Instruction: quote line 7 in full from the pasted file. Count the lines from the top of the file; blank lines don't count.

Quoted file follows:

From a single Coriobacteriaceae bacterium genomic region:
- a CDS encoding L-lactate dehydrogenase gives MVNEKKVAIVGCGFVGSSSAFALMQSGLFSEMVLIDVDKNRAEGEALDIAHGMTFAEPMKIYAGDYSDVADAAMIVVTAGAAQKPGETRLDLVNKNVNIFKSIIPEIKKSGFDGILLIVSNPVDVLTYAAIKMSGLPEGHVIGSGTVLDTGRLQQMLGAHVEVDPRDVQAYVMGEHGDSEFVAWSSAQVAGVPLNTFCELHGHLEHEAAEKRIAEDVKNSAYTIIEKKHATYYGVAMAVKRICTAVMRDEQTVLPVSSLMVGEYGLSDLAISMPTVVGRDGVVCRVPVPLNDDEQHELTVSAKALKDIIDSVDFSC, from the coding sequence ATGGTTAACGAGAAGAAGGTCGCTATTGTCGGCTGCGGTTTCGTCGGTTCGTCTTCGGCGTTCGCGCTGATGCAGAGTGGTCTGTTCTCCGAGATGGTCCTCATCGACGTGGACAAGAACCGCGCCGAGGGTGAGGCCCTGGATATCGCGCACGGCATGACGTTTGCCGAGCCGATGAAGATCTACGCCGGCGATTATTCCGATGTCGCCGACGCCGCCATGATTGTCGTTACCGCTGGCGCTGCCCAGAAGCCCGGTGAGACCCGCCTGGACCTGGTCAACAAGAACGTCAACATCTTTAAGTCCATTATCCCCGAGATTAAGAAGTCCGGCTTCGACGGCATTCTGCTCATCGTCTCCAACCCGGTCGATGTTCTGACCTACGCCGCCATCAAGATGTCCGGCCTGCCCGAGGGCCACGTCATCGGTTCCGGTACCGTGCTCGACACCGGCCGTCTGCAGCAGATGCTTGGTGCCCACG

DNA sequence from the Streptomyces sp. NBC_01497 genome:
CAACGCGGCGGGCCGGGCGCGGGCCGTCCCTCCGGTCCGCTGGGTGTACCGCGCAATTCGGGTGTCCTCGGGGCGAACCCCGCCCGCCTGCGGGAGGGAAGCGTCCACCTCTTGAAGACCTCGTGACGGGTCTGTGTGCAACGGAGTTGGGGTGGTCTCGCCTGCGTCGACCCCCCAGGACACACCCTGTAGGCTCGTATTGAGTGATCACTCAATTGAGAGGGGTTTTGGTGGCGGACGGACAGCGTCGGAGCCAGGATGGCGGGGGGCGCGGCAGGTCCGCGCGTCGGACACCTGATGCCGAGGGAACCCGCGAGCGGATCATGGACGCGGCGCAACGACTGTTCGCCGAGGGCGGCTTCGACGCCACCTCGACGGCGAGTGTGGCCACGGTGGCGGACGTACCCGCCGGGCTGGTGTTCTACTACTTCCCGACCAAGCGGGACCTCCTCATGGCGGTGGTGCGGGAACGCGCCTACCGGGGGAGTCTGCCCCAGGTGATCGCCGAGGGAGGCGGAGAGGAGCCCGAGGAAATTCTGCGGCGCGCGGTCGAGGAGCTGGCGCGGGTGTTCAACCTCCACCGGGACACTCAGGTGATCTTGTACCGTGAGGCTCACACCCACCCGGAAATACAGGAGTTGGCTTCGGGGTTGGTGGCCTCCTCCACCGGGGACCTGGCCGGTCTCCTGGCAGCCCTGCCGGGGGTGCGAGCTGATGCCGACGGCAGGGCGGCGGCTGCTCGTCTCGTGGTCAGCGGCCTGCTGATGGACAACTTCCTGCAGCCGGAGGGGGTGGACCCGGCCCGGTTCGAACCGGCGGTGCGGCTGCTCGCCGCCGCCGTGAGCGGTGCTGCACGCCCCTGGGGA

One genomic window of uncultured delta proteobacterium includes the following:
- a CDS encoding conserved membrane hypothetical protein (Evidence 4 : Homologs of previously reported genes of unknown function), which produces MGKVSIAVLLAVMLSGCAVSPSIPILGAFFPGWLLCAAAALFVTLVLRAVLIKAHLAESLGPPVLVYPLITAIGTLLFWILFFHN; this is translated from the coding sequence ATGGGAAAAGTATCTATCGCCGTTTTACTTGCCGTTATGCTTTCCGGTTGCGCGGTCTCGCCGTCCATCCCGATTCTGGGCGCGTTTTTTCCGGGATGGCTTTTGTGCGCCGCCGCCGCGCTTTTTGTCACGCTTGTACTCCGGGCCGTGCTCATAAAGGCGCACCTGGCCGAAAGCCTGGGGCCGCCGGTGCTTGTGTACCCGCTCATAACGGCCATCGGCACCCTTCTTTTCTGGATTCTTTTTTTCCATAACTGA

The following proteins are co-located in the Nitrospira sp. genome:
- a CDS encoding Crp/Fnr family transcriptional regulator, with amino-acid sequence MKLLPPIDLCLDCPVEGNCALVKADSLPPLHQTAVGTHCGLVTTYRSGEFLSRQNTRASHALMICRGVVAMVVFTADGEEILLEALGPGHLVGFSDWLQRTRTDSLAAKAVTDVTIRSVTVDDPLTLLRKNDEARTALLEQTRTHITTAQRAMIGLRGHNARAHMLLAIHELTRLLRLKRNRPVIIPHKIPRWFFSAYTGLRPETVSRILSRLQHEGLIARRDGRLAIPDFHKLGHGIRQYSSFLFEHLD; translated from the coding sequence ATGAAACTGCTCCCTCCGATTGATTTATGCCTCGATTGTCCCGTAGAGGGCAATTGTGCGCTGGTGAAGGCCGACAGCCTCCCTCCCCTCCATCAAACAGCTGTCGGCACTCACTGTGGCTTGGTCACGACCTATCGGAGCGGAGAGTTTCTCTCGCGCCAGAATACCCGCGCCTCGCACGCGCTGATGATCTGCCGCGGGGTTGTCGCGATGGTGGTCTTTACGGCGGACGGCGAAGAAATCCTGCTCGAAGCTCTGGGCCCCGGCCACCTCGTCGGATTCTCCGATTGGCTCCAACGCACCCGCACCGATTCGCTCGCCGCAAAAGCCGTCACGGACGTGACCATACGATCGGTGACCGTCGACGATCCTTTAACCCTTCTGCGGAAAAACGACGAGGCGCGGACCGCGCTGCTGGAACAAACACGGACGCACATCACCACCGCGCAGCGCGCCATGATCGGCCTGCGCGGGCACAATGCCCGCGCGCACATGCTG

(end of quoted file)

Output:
The following proteins are co-located in the Nitrospira sp. genome: